Accordingly, the obligation herein is contractual in nature and is defined by statute as well as by the language of the contract.  (People v. Allen, supra, 28 Cal.App.4th at p. 581, 33 Cal.Rptr.2d 669.)

The statutory scheme governing bail, section 1268 et seq., does not require the payment of interest on cash bail deposits.   The Legislature has made no provision therefor.

Likewise, the written contracts herein, evidenced by standard form bail receipts, do not include a provision that interest will be paid on cash bail deposits.   With respect to the obligations of the parties, the bail receipts  simply provide:  “NOTICE:  The above deposited bail will be forfeited if the defendant fails, at any time, to render himself or herself available to the orders and process of the court;  and, if convicted, failure to appear for Pronouncement of Judgment or Grant of Probation.”

Thus, the quid pro quo for the cash bail deposits which were posted herein was the release of the criminal defendants from custody.   The contracts did not include a provision that petitioners would earn interest on the cash bail deposits.   Now, after the bail was exonerated, petitioners would have the contracts rewritten to award them additional consideration in the form of interest on the bail between the date of deposit and the date of exoneration.   Such a modification has no basis in contract law and must be rejected.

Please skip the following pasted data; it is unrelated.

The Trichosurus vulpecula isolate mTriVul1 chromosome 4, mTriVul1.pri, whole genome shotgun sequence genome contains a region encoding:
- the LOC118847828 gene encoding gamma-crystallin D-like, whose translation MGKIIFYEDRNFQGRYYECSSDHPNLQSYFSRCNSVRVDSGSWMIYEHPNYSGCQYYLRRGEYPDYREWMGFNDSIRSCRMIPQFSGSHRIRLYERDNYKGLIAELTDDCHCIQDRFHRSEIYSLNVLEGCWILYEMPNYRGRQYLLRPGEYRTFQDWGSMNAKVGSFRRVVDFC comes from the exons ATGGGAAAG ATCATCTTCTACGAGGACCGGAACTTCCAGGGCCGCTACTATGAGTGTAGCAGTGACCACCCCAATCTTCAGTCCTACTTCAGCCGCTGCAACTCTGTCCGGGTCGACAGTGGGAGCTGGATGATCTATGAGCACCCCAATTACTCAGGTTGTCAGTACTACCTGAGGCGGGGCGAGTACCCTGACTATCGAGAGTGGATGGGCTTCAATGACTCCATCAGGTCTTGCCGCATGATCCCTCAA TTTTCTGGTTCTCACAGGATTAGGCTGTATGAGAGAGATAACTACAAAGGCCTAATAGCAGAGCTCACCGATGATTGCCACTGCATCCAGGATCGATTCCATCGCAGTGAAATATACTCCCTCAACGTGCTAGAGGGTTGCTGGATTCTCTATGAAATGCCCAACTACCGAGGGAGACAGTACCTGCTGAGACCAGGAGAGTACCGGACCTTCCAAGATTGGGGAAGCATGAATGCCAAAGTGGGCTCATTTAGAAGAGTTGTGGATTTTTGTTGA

Therefore, petitioners are incapable of stating a cause of action for denial of pre-exoneration interest on their cash bail deposits.   The trial court properly sustained the demurrer to the first cause of action without leave to amend.

4. The Fresno decision overlooked applicable contract law principles.

Finally, after resolving this matter pursuant to ordinary principles of contract law, we revisit the Fresno decision.   There, the court held a county's retention of interest accrued on cash bail deposits in criminal proceedings is not an unconstitutional taking of private property.  (Fresno, supra, 177 Cal.App.3d at p. 413, 222 Cal.Rptr. 886.)   The Fresno court reasoned that bail money is deposited for a public purpose, namely, securing a defendant's appearance, and the interest earned thereon is reasonably needed to support the court system.  (Id., at p. 412, 222 Cal.Rptr. 886.)